05
Subscriptions & Phone/Internet

Subscriptions for online content or applications such as photo editors. In addition, broadband and phone plans may be expenses.

06
Travel expenses

Travel expenses directly in relation to being able to undertake your work.

So What can I Deduct?
The key thing to look at is whether the expenses incurred have a relationship to your income earning activities, if it is, there’s a good chance you can deduct these costs and reduce your tax bill.

For an expense or loss to qualify for deduction, it must be associated with generating income, indicating a connection between the cost and the business or income-generating endeavor. In the context of a business, deductible expenses are permissible, even if the business is not currently profitable, provided there is an evident intention to generate a profit.

Understanding what qualifies as a legitimate business expense and what does not is crucial. The challenge arises in the realm of being a digital nomad, where expenses often extend beyond conventional business-related items and are personal in nature (eg: travelling to a new location for fun).

To be eligible for deduction, an expense must have been specifically acquired for use to generate income.

If a digital nomad is very likely to be undertaking a taxable activity, they are also able to claim deductions for expenses and depreciation losses. What this means in simple terms is that expenses used to create content can be deducted from your total income, resulting in a lower tax payment.  Eg: A digital nomad earns $50,000 NZD a year, but incurs $20,000 NZD of expenses in connection with their content. This leaves a total of $30,000 NZD of income that will be taxed at the digital nomads individual tax rate or company tax rate.


Goods and Services Tax – GST

GST is a tax in New Zealand that is charged on the supply of goods and services. Digital nomads are usually have a service or providing a product. A digital nomad, generally only needs to register for GST if their total income exceeds or is expected to exceed $60,000 in a 12-month period. Once the threshold of $60,000 is met, a digital nomad will likely be required to register for GST and file GST returns as part of their accounting requirements. In many cases, New Zealand tax residents who are digital nomads do not provide goods and services to New Zealand customers, and therefore are likely to have zero rated good and services. We at Zest offer GST services to help you understand this and undertake your GST returns.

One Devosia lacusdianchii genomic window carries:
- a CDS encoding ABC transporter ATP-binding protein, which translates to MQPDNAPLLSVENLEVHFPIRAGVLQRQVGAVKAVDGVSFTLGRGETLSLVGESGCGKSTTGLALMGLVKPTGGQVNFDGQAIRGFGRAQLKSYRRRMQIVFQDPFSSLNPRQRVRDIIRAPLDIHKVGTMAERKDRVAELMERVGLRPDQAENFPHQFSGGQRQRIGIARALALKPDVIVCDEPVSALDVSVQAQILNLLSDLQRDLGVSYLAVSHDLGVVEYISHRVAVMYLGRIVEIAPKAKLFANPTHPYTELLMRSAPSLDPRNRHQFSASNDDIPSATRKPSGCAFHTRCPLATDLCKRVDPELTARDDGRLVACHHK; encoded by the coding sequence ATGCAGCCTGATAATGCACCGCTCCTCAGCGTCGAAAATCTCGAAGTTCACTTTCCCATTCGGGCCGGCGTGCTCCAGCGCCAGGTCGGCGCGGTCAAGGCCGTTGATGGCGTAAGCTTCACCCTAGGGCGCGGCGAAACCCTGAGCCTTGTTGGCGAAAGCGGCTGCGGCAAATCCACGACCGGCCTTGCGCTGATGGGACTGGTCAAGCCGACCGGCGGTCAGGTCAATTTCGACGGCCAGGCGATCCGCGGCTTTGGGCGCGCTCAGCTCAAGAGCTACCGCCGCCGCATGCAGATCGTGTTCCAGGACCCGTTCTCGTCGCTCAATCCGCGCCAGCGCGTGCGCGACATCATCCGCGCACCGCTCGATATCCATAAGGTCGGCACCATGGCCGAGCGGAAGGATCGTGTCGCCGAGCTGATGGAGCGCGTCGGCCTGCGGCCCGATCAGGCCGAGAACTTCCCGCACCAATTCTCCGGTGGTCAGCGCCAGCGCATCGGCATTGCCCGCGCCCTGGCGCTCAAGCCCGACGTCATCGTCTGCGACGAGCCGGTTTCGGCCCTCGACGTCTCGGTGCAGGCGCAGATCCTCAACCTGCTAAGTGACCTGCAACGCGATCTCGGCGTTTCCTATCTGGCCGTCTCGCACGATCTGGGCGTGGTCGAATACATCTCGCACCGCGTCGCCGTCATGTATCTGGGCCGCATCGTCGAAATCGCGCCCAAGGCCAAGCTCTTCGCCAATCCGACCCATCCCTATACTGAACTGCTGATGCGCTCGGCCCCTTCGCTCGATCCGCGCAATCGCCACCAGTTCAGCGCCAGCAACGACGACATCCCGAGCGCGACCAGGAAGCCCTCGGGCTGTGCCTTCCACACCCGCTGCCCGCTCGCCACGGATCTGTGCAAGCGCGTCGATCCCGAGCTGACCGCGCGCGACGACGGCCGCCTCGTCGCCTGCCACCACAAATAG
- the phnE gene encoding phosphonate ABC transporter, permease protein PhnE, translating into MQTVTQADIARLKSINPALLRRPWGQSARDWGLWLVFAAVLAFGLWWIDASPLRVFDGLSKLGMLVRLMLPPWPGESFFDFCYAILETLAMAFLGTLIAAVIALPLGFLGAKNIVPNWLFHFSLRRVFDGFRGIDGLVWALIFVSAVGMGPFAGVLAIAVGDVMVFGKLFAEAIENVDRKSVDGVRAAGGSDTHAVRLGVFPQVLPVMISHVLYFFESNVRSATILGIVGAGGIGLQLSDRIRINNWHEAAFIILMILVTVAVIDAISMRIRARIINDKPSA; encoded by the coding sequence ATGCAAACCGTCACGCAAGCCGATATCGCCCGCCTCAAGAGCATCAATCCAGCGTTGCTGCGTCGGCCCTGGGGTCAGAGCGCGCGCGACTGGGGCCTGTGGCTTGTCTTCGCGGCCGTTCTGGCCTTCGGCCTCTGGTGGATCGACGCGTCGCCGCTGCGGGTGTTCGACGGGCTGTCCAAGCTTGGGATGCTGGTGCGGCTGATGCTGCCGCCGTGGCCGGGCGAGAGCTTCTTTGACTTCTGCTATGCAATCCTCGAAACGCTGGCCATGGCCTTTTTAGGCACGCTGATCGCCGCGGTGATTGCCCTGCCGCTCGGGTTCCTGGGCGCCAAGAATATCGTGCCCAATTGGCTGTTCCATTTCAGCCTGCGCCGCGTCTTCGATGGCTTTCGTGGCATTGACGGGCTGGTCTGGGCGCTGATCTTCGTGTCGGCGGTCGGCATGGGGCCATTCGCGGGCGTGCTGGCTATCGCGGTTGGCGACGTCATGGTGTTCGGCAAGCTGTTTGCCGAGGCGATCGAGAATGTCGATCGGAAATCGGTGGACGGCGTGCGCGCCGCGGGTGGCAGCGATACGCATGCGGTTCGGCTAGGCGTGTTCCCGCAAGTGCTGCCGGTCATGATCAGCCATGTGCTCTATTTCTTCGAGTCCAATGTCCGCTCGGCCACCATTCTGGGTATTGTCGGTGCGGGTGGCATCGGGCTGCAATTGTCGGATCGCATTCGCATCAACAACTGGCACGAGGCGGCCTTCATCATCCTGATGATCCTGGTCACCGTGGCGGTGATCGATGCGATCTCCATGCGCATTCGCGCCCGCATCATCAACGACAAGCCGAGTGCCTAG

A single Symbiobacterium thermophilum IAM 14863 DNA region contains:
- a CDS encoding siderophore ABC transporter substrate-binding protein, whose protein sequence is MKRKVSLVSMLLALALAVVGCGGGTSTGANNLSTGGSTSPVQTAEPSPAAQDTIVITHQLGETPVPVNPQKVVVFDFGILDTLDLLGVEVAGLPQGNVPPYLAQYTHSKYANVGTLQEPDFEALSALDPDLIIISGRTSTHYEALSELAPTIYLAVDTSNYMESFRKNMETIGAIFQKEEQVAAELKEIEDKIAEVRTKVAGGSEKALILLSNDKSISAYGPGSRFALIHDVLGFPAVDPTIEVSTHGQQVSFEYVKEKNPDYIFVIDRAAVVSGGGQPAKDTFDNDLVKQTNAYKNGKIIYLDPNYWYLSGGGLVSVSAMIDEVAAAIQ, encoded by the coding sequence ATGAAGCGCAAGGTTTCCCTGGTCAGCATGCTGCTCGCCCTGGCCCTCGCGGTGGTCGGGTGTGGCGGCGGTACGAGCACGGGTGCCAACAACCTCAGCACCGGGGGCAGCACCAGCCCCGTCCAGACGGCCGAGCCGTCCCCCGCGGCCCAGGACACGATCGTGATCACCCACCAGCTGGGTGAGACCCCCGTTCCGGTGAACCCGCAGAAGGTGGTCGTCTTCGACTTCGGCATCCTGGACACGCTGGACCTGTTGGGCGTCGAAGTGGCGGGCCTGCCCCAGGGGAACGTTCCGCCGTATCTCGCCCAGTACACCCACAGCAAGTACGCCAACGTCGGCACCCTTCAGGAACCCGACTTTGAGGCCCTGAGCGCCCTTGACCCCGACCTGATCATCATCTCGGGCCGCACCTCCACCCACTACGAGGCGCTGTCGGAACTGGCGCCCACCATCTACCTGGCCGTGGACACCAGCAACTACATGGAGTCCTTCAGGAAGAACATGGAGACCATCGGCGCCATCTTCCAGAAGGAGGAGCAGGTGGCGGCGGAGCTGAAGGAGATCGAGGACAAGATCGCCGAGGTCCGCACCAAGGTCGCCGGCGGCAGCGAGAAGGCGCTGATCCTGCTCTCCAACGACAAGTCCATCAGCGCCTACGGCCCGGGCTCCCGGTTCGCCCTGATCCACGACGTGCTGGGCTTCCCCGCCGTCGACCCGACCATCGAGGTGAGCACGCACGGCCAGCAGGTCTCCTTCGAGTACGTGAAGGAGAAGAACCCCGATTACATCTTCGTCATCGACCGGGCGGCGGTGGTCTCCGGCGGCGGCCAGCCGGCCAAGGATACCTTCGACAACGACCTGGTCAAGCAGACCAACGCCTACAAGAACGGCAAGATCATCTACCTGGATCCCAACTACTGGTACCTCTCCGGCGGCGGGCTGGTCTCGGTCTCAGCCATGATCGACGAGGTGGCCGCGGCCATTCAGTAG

When are Taxes due?

If you do not have a tax agent, you will need to file your tax return by the 7th of July. If you however use Zest Accountants as your tax agent we have an extension of time, this will give you the benefit of working with Zest and completing this with additional time if required.

Why use Zest as your Accountant?

You can perform your own returns, however it can certainly be a minefield of complexity, and without expertise, there is risk that it will not be performed correctly or you’re missing out on tax benefit opportunities.

At Zest Accounting, we understand the unique challenges and opportunities that accompany your Digital Nomad pursuit. That’s where we come in. We work with entrepreneurs like you and know the common pitfalls that they face. We also have expertise in ensuring digital nomads are taking advantage of possible benefits that is available to them, particularly through the complex areas of expense deductions.

Easy to Manage

Taxes and Accounting can be time consuming and quite difficult. We take the nuisance out of it and do the hard work on your behalf.

Experts

Accounting is what we do and content creators is what we know. The benefit of a good accountant pays for itself.

Available

We’re up with technology and will find a way to communicate with you regardless of the timezone.

Your Accountant

Rebecca Skevington

Zest Director
Rebecca is an experienced Accountant with prior roles as a client manager for a large public practice firm in Christchurch and a Financial Planning and Analysis Manager for a large international Tech firm.


– Bachelor of Commerce (BCom) – Accounting
– Chartered Accountant (CA)